The hardest part of starting Badger was finding great co-founders. No one can do everything, and bringing in great people early on when you face insurmountable odds is one of the toughest parts of launching a business. We really lucked out with the team, but it was challenging.

There are many great risks in starting a business. Not only your money and reputation but also the opportunity costs of the salary that you’re foregoing. But if it does work out, the rewards can be more meaningful than at a salaried job – in terms of absolute dollars and in terms of career satisfaction. This is also what motivates me, being passionate about my business, its mission, and about creating meaningful jobs and careers for my employees.

There are a ton of judgment calls and calculated risks I had to face when starting Badger. There are millions of pages of complex rules and regulations and thousands of best practices to understand. But obviously, you don’t have the resources to deal with them all perfectly when you’re starting out. I believe you have to do your best and do right by the people you’re interacting with. Work on getting everything in place over time and as resources become available. In my experience, everything takes longer than you expect, and since time is money, this also means that you tend to need more money than you think you’ll need.

What is one thing that you do that you feel has been the biggest contributor to your success so far?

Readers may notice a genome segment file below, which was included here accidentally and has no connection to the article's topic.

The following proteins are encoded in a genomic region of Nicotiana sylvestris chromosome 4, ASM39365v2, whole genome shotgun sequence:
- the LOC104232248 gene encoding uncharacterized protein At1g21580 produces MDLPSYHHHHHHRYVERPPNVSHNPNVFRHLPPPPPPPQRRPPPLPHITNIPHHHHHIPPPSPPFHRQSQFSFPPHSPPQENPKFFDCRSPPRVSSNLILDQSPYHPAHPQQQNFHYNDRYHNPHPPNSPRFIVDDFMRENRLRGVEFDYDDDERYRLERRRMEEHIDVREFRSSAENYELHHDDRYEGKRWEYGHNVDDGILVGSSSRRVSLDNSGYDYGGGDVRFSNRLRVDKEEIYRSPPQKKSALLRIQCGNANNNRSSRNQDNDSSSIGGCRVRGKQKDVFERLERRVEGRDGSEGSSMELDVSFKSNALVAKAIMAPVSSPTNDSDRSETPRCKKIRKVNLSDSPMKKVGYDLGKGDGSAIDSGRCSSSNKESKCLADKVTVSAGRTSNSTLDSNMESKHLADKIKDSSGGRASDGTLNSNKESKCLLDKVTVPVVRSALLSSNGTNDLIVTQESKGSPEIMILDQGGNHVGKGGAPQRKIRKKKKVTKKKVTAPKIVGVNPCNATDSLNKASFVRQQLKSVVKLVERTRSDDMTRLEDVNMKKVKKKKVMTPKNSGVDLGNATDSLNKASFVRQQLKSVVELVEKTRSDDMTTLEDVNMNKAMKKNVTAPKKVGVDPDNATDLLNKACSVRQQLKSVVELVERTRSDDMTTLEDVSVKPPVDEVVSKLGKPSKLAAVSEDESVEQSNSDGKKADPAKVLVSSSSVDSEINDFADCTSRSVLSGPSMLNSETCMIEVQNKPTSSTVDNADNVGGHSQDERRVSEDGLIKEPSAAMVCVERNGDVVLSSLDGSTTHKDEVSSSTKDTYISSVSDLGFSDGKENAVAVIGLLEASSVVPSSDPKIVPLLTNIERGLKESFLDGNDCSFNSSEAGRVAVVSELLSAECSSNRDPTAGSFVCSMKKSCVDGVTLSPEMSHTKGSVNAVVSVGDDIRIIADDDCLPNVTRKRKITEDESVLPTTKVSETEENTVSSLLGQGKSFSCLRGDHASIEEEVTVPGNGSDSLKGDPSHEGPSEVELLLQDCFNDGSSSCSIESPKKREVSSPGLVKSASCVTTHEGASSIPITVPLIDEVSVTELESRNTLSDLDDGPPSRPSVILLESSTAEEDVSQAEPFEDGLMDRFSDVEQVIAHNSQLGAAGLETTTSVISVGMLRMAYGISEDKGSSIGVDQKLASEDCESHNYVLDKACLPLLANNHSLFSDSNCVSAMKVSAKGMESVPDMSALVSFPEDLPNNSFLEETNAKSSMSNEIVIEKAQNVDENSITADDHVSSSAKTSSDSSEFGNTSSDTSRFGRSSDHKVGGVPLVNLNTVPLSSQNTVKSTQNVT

Something that contributed to my success was having good advice and a mentor early on in my career. Mark Flessel was my first Sales Manager at Google and gave me one of the best pieces of advice I still carry to this day. He told me to focus on understanding my prospect’s needs and pain points are and this would help me understand what their goals are. Using this information, I could map my solution to show them how I could help them achieve their goals and make them more successful.

I have found time and time again in sales, taking the time to ask the right questions to understand my customer’s business drivers has allowed me to differentiate my solution over my competitors. This is something that I have applied from the very beginning in my company, Badger Maps, and it’s proved to be one of the best sales strategies to follow. Understanding your prospects’ business allows you to create a more effective sales pitch and overcome objections successfully.

I think that having one basic (often overlooked), but a great piece of advice to carry with you throughout your career, which you can impart to others, can really help you be successful

What is your morning routine?

I have never been a morning person, and I have always preferred to work late into the night, so a morning routine is especially important for me. And while some successful people take pride in their sometimes absurd morning routines, I believe a morning routine only needs to be consistent to be successful; your morning routine should help you feel more productive and on track. I believe that a good salesperson needs to have mental endurance and energy throughout their day, along with organization and focus. So I have tailored my routine over time to reflect that.

Part of my morning routine begins in the evening to prepare myself for the next day. I recommend doing small things like laying out your clothes and preparing your meals. This can save time in the morning and can help you relax for the night. Waking up in the morning, I avoid hitting the snooze button. The snooze button is your worst enemy. Waking up to the first alarm encourages your brain to feel on top of your day so you don’t feel like you’re falling behind.